Melodeon Organ

Melodeon organ

Portable-style four-octave melodeon organ with lyre-shaped legs. The rosewood case attaches to the legs with four bolts. Circa 1855-1858. MCHS object 1974-039-0001.

James Messick’s father bought him this melodeon organ in 1857 or 1858, when James was about fourteen years old. The Messick family lived in Macoupin County, but they probably purchased the melodeon in Alton. Emil Trenchery, a blind French musician, owned a music store in Alton for several decades beginning in the early 1850s. Trenchery stocked his store with melodeon organs for sale or rent.

A melodeon organ is a type of reed organ that produces sound by drawing air in (versus expelling it out) via pedal-operated bellows. The melodeon shown above features the “divided swell” improvement patented by Prince & Co. in 1855. The divided swell gave the performer the option to open the swell only halfway and thus vary the tone.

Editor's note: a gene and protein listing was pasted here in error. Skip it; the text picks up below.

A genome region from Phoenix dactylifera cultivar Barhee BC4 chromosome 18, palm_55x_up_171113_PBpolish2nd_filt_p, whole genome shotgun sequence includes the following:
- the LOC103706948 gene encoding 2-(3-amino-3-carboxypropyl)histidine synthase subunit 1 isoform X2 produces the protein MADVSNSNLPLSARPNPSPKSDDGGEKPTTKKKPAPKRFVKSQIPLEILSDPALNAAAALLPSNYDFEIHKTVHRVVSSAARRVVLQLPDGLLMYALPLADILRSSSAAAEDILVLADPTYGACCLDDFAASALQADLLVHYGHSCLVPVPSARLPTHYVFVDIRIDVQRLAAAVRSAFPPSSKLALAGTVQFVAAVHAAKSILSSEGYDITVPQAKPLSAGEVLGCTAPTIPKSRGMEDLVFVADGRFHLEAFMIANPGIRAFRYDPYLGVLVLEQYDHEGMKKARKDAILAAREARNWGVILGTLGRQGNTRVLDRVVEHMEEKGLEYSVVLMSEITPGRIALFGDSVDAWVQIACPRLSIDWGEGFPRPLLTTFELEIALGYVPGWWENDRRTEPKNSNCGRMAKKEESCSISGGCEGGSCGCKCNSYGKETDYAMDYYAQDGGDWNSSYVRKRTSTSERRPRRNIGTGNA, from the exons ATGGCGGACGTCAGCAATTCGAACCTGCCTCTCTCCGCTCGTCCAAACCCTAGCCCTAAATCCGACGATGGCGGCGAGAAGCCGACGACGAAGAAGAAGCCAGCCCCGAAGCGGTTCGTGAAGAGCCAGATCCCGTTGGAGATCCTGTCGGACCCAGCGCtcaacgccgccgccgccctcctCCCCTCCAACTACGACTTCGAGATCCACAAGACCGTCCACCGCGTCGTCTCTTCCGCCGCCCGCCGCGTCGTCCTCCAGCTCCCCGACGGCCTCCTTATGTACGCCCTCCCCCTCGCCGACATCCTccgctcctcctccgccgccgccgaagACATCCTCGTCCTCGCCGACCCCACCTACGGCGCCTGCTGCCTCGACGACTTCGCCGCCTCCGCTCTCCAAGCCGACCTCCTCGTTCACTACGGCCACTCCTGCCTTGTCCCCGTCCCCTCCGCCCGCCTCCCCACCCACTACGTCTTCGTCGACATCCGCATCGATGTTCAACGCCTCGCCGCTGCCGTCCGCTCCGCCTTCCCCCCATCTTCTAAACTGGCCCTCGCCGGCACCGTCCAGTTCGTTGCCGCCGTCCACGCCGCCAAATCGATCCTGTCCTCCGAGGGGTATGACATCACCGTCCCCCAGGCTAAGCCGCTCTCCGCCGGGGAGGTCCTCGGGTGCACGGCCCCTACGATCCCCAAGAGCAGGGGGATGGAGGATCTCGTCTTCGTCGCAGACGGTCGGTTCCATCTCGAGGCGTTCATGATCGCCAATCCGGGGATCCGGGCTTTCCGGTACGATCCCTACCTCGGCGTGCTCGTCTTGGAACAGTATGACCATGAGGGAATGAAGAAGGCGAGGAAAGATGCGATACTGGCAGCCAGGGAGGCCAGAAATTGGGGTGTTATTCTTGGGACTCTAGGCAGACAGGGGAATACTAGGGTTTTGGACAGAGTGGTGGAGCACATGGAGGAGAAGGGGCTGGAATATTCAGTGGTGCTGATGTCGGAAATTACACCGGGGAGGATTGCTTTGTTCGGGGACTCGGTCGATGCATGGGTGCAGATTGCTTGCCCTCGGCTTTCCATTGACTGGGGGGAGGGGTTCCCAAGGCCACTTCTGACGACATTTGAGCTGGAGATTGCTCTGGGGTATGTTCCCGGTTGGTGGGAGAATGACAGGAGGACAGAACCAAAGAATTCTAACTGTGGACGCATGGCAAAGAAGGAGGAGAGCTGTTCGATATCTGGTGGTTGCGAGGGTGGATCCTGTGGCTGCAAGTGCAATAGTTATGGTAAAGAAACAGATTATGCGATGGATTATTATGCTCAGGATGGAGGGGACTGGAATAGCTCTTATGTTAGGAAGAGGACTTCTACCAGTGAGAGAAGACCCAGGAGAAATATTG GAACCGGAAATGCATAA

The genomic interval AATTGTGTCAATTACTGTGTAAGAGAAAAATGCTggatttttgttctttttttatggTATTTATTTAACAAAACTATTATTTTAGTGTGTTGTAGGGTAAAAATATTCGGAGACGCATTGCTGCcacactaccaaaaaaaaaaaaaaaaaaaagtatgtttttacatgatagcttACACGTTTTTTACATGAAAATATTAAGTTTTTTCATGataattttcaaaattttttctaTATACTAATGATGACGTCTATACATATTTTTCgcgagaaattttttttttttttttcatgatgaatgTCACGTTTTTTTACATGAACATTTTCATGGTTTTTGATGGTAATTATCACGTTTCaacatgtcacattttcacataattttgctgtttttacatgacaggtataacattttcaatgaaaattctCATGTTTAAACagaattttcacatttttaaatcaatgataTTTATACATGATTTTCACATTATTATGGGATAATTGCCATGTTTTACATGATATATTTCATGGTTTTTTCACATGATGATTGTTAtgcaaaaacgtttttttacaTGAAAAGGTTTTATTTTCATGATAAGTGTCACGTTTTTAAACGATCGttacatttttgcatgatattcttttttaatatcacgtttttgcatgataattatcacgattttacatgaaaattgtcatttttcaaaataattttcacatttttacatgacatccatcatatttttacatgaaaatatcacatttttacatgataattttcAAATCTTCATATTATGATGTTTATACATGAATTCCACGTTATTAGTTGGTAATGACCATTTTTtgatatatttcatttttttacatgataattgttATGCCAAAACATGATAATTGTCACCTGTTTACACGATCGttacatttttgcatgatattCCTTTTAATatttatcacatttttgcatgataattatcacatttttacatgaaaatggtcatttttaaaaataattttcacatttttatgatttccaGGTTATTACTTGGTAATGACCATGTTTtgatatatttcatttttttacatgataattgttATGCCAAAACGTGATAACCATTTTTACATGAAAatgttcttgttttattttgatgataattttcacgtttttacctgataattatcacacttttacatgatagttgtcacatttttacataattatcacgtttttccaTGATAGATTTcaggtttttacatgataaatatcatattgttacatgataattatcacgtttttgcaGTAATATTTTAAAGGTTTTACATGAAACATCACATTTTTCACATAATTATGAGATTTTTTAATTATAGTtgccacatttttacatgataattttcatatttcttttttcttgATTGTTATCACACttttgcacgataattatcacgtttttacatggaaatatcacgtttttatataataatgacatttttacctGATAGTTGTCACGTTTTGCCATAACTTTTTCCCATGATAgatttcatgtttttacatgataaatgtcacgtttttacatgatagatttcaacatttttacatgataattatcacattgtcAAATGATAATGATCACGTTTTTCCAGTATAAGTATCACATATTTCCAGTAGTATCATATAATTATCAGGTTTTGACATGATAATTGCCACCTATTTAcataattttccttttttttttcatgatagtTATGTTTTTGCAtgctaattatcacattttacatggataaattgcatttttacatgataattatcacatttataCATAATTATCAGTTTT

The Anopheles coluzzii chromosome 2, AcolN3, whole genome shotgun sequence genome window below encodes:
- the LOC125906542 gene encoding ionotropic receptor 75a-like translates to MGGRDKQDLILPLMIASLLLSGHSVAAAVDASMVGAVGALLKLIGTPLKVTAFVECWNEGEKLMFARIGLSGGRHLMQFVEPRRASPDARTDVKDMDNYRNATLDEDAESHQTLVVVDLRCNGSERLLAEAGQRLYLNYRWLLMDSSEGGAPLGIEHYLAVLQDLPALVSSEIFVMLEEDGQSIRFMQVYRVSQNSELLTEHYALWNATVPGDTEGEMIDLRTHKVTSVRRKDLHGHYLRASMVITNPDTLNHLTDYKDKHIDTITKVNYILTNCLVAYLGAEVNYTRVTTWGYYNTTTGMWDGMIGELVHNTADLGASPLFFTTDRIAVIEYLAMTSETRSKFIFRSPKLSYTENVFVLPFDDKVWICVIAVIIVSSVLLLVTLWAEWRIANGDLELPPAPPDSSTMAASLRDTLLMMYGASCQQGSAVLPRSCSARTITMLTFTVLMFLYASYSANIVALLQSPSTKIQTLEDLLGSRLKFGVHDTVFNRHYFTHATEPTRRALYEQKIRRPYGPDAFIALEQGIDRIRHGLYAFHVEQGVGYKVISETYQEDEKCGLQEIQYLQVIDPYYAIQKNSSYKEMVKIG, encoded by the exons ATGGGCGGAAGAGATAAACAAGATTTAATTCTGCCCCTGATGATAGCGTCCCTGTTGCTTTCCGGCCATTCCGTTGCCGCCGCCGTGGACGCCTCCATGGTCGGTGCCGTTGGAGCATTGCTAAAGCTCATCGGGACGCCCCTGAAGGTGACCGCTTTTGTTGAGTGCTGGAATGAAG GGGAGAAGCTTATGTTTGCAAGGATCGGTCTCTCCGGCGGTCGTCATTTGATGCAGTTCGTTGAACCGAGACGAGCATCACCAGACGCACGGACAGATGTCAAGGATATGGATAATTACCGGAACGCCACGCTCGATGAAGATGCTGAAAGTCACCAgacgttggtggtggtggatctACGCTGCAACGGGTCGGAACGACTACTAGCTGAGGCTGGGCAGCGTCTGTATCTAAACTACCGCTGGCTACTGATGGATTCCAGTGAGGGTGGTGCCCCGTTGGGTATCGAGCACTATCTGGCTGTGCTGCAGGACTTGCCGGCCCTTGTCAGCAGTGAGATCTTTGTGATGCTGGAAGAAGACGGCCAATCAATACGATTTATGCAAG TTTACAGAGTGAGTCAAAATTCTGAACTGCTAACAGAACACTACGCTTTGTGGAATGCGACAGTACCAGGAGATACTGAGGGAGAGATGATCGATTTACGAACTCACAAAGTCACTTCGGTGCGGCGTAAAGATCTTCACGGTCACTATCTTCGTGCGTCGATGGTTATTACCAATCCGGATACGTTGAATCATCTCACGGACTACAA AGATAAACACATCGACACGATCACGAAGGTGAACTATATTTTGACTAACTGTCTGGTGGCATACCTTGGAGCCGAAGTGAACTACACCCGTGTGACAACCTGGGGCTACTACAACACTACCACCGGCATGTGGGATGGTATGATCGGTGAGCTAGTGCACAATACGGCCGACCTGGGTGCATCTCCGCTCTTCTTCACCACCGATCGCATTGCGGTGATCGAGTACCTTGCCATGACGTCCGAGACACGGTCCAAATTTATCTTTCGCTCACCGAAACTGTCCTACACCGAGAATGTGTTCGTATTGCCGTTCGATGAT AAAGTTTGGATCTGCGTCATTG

After serving with the 133rd Illinois Infantry in the Civil War, James Messick married Susan Kelly and became a music dealer. James continued to sell pianos and organs in Macoupin County until his death in 1922. The melodeon ended up in Alton with his only child, Nellie, who donated it to the Madison County Historical Society in 1974.

Listen to Rodney Jantzi play the hymn “‘Tis So Sweet to Trust in Jesus” on a similar portable melodeon.


Alton Telegraph. Various articles.

Alton Weekly Courier. Various articles.

Musical World: A Literary and Fine-Art Paper. Various articles.

Pump Organ Restorations. Accessed February 5, 2020.

Illinois State Archives. Illinois Civil War Muster and Descriptive Rolls (database). Accessed January 31, 2020.

United States census records and other public records.